Wednesday, 18 January 2012

Saints and Scroungers (BBC1, 16/01/2012)

"Where they belong..."

David: Hello.
David: Trying to get comfortable, whilst enjoying the only source of heat in the house (gas fire)
Tom: Hi. Okay, nearly ready to go - time to switch over from what seems to be a fairly mediocre Griff Rhys Jones sketch show...!
Tom: Okay, some sort of countdown?
David: OK 5...

Tom: 4
David: 3
Tom: 2
David: 1, go
Tom: Yep
David: Oh fuck off about “the taxpayer” already.
Tom: Irritatingly perky-businesslike theme music.
Tom: So, who is the Rugby player-jerseyed, slap-headed host?
David: Dominic Littlewood. He always presents tabloid shit like this.

David: Consumer champion, apparently.
Tom: “They are our saints.”
David: Black and white world.
Tom: This gent, dispensing some sort of vigilante justice in typical tabloid TV style.
David: Ironically viewed in the majority by people on the dole.
Tom: “Earning an honest living”. In what context, Dominic? “Get rich at other people's expense”...
Tom: The standard £53 a week for a single person doesn't really seem like “getting rich” to me. (Of course, this is justifiably assuming that the programme is implicating the average benefits recipient in these crimes)
David: Sounds like good business-sense; their only crime was being caught.
David: I THINK I'm joking.
David: Oh fuck off you judgemental autocue-reading, self-righteous CUNT.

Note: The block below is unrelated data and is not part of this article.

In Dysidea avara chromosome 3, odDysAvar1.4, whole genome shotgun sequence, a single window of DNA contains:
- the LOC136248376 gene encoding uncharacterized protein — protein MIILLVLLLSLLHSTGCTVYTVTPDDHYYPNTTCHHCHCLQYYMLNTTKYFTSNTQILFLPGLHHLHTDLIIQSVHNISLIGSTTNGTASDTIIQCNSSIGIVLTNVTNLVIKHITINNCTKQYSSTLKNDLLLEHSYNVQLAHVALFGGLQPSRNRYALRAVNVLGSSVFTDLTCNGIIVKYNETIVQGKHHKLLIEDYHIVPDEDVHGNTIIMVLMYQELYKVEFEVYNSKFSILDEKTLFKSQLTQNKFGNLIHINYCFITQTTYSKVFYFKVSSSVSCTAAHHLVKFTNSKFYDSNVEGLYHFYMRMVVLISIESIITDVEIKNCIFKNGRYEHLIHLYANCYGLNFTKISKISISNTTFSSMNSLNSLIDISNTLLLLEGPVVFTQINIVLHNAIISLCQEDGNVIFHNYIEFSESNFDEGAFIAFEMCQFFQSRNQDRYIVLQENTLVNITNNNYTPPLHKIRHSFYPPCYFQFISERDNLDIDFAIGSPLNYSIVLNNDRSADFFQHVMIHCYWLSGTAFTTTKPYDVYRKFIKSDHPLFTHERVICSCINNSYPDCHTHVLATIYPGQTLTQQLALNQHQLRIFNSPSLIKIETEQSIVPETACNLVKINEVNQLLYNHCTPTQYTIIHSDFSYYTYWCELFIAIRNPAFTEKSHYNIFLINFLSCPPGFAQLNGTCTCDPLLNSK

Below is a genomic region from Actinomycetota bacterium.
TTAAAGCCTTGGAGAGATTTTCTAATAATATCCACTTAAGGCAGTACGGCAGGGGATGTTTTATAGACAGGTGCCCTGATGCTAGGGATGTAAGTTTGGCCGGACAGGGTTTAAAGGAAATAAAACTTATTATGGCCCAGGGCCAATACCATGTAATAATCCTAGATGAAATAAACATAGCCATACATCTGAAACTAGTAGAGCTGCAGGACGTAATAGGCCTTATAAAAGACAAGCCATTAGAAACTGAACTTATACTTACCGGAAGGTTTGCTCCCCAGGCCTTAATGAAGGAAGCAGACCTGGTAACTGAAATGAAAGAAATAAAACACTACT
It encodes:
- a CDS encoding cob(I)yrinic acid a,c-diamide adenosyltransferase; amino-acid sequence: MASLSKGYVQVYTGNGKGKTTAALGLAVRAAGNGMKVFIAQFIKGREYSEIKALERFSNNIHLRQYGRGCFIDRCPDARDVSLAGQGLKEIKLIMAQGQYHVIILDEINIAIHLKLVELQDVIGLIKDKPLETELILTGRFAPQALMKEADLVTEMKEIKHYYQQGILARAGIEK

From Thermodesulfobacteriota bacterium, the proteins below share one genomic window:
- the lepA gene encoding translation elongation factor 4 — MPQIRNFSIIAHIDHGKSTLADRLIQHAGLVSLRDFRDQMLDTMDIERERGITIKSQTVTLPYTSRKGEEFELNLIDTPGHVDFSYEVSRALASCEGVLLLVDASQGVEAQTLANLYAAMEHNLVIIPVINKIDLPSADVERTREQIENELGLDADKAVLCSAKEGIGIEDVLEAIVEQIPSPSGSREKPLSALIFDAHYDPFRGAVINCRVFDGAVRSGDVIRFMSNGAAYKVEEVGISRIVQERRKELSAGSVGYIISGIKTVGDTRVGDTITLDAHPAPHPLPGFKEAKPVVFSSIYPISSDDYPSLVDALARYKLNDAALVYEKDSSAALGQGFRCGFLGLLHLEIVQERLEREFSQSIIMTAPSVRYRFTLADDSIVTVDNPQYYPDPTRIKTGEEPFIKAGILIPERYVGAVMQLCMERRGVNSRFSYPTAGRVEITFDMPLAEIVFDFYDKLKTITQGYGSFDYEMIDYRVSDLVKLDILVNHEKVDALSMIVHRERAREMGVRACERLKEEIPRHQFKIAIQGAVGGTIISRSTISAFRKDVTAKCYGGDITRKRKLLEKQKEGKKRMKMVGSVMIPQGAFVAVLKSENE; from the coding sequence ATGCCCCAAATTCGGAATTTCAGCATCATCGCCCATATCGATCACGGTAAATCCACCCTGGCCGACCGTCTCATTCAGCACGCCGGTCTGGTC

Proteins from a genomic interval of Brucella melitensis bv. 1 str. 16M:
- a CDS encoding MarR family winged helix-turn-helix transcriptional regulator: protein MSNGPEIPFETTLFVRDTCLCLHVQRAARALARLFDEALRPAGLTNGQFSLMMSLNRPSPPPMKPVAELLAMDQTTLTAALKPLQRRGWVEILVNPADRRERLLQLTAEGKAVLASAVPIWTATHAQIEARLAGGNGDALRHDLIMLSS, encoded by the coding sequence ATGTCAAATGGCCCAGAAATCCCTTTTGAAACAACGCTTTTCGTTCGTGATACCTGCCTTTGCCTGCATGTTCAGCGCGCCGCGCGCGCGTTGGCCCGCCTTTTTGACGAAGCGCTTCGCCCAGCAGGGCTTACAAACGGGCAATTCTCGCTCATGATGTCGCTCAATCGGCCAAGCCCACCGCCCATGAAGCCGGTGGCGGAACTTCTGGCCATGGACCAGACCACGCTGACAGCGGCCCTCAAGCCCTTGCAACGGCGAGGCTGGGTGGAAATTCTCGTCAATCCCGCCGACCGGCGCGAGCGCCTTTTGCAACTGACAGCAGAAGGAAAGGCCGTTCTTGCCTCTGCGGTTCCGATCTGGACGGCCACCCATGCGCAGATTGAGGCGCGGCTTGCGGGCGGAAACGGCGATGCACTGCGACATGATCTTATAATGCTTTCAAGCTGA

Tom: Those "alarm bells", they start to ring.

David: He's a bit wooden.
David: “Hatched a plot”, “Shady means”.
Tom: I don't believe in the veracity of this, oddly... the conventions of the show are just so ludicrous; it is tough to imagine Courtney Campbell as a reality.

The Guthrie Clan! 

David: “Clan”?!
Tom: “CLAAAN”.
Tom: Terrible fucking incidental music as ever with these shows...
Tom: A low-key, Tesco's X-Files (the background music)
David: They're only bitter because they let it go on for so long without noticing.
Tom: “Than ahve ahd 'ot dinners!”
David: What's this, The Usual Suspects?
David: The smugness is unbearable.
Tom: Roll up, roll up! And round up yer Ricardo Guthries. Littlewood is intolerably smug, this would-be hard man peering about righteously, hands on hips.

Tom: “Robbing the system blind” - why blind?
David: 'Greedier'?
David: Fair enough, these are isolated incidents, but the underlying message is: 'We know you're all up to something'.
Tom: Yes, the assumption is to implicate a far greater number of people.
David: Coming from that most-respected and skilled profession, the daytime TV presenter
David: WTF is being blurred there?
Tom: Why the blurry screen?

David: The semi-detached house is innocent.
Tom: Ha-ha, ridiculous!
Tom: There might just have been some random gent on a bike, in the distance there.